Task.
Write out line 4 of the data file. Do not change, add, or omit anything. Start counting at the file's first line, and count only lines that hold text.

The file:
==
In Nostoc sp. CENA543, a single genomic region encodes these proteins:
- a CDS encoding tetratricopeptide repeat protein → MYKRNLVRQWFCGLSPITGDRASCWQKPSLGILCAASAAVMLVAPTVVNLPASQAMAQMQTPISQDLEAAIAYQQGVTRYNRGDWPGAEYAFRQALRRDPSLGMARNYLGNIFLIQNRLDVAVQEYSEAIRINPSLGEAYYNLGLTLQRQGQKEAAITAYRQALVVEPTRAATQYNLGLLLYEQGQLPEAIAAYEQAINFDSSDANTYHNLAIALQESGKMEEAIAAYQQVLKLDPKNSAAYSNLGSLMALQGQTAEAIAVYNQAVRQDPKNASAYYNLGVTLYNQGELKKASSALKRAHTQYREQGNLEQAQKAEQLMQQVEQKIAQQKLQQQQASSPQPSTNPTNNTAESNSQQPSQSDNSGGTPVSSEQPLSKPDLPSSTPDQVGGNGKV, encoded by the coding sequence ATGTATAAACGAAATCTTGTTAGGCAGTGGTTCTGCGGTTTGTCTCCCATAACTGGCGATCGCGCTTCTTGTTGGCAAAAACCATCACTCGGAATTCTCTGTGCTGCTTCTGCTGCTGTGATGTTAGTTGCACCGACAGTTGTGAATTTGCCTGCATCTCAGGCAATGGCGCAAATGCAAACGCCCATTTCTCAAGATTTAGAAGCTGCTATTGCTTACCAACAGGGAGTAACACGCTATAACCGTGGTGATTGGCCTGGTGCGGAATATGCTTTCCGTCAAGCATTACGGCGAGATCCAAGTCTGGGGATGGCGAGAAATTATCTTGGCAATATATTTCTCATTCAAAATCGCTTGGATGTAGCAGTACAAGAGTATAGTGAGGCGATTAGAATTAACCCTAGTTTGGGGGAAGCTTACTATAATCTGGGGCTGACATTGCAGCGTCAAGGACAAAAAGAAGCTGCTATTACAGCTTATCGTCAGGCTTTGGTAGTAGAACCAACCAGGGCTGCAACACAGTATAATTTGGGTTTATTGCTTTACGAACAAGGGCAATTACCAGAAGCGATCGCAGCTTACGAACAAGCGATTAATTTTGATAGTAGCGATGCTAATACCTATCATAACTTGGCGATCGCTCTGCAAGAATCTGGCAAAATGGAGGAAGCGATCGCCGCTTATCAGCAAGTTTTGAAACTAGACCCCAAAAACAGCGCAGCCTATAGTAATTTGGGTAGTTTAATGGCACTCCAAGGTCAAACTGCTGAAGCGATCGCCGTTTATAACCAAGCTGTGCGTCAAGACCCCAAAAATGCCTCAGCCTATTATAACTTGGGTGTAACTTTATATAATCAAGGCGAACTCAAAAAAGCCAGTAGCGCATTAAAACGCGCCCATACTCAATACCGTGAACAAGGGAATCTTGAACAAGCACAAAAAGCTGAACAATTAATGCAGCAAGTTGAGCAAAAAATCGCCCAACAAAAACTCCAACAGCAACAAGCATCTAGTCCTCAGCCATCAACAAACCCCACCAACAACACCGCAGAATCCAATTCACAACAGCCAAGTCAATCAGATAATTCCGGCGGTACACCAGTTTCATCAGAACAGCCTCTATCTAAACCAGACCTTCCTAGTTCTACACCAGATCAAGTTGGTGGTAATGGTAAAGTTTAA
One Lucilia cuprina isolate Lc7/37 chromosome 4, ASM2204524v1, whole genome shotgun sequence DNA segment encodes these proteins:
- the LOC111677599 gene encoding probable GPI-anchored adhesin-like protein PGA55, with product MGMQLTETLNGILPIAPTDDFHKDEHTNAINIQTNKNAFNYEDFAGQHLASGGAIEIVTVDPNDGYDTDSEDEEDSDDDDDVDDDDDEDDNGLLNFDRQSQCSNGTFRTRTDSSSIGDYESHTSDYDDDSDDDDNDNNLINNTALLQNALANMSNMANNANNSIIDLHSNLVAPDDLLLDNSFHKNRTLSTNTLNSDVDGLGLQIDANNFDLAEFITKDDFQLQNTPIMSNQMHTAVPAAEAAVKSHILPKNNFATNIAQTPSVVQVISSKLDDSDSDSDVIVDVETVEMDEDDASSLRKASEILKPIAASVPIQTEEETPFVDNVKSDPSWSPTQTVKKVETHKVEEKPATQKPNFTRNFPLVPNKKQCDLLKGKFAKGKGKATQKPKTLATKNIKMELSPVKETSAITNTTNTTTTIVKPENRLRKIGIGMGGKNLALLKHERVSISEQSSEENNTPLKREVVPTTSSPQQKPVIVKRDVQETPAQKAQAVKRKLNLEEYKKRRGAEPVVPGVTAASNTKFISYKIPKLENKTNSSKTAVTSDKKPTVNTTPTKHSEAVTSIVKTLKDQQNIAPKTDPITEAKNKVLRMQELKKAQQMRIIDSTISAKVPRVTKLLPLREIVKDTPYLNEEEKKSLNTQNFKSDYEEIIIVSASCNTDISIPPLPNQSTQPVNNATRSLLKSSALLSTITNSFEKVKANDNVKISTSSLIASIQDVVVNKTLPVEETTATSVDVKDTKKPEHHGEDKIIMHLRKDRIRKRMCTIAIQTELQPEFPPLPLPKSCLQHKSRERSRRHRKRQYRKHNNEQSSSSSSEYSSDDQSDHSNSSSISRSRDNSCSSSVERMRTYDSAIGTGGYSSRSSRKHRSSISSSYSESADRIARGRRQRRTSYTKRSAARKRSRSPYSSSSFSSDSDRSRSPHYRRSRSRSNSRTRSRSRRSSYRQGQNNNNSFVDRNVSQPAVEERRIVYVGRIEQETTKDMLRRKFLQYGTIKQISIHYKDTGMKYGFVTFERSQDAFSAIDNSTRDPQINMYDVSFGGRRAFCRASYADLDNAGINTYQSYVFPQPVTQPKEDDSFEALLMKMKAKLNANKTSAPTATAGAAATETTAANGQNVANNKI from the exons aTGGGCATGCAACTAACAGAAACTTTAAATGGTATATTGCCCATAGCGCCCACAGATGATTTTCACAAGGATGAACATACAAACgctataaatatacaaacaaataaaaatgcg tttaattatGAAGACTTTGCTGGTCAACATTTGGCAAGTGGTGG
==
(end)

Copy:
- the LOC111677599 gene encoding probable GPI-anchored adhesin-like protein PGA55, with product MGMQLTETLNGILPIAPTDDFHKDEHTNAINIQTNKNAFNYEDFAGQHLASGGAIEIVTVDPNDGYDTDSEDEEDSDDDDDVDDDDDEDDNGLLNFDRQSQCSNGTFRTRTDSSSIGDYESHTSDYDDDSDDDDNDNNLINNTALLQNALANMSNMANNANNSIIDLHSNLVAPDDLLLDNSFHKNRTLSTNTLNSDVDGLGLQIDANNFDLAEFITKDDFQLQNTPIMSNQMHTAVPAAEAAVKSHILPKNNFATNIAQTPSVVQVISSKLDDSDSDSDVIVDVETVEMDEDDASSLRKASEILKPIAASVPIQTEEETPFVDNVKSDPSWSPTQTVKKVETHKVEEKPATQKPNFTRNFPLVPNKKQCDLLKGKFAKGKGKATQKPKTLATKNIKMELSPVKETSAITNTTNTTTTIVKPENRLRKIGIGMGGKNLALLKHERVSISEQSSEENNTPLKREVVPTTSSPQQKPVIVKRDVQETPAQKAQAVKRKLNLEEYKKRRGAEPVVPGVTAASNTKFISYKIPKLENKTNSSKTAVTSDKKPTVNTTPTKHSEAVTSIVKTLKDQQNIAPKTDPITEAKNKVLRMQELKKAQQMRIIDSTISAKVPRVTKLLPLREIVKDTPYLNEEEKKSLNTQNFKSDYEEIIIVSASCNTDISIPPLPNQSTQPVNNATRSLLKSSALLSTITNSFEKVKANDNVKISTSSLIASIQDVVVNKTLPVEETTATSVDVKDTKKPEHHGEDKIIMHLRKDRIRKRMCTIAIQTELQPEFPPLPLPKSCLQHKSRERSRRHRKRQYRKHNNEQSSSSSSEYSSDDQSDHSNSSSISRSRDNSCSSSVERMRTYDSAIGTGGYSSRSSRKHRSSISSSYSESADRIARGRRQRRTSYTKRSAARKRSRSPYSSSSFSSDSDRSRSPHYRRSRSRSNSRTRSRSRRSSYRQGQNNNNSFVDRNVSQPAVEERRIVYVGRIEQETTKDMLRRKFLQYGTIKQISIHYKDTGMKYGFVTFERSQDAFSAIDNSTRDPQINMYDVSFGGRRAFCRASYADLDNAGINTYQSYVFPQPVTQPKEDDSFEALLMKMKAKLNANKTSAPTATAGAAATETTAANGQNVANNKI from the exons aTGGGCATGCAACTAACAGAAACTTTAAATGGTATATTGCCCATAGCGCCCACAGATGATTTTCACAAGGATGAACATACAAACgctataaatatacaaacaaataaaaatgcg tttaattatGAAGACTTTGCTGGTCAACATTTGGCAAGTGGTGG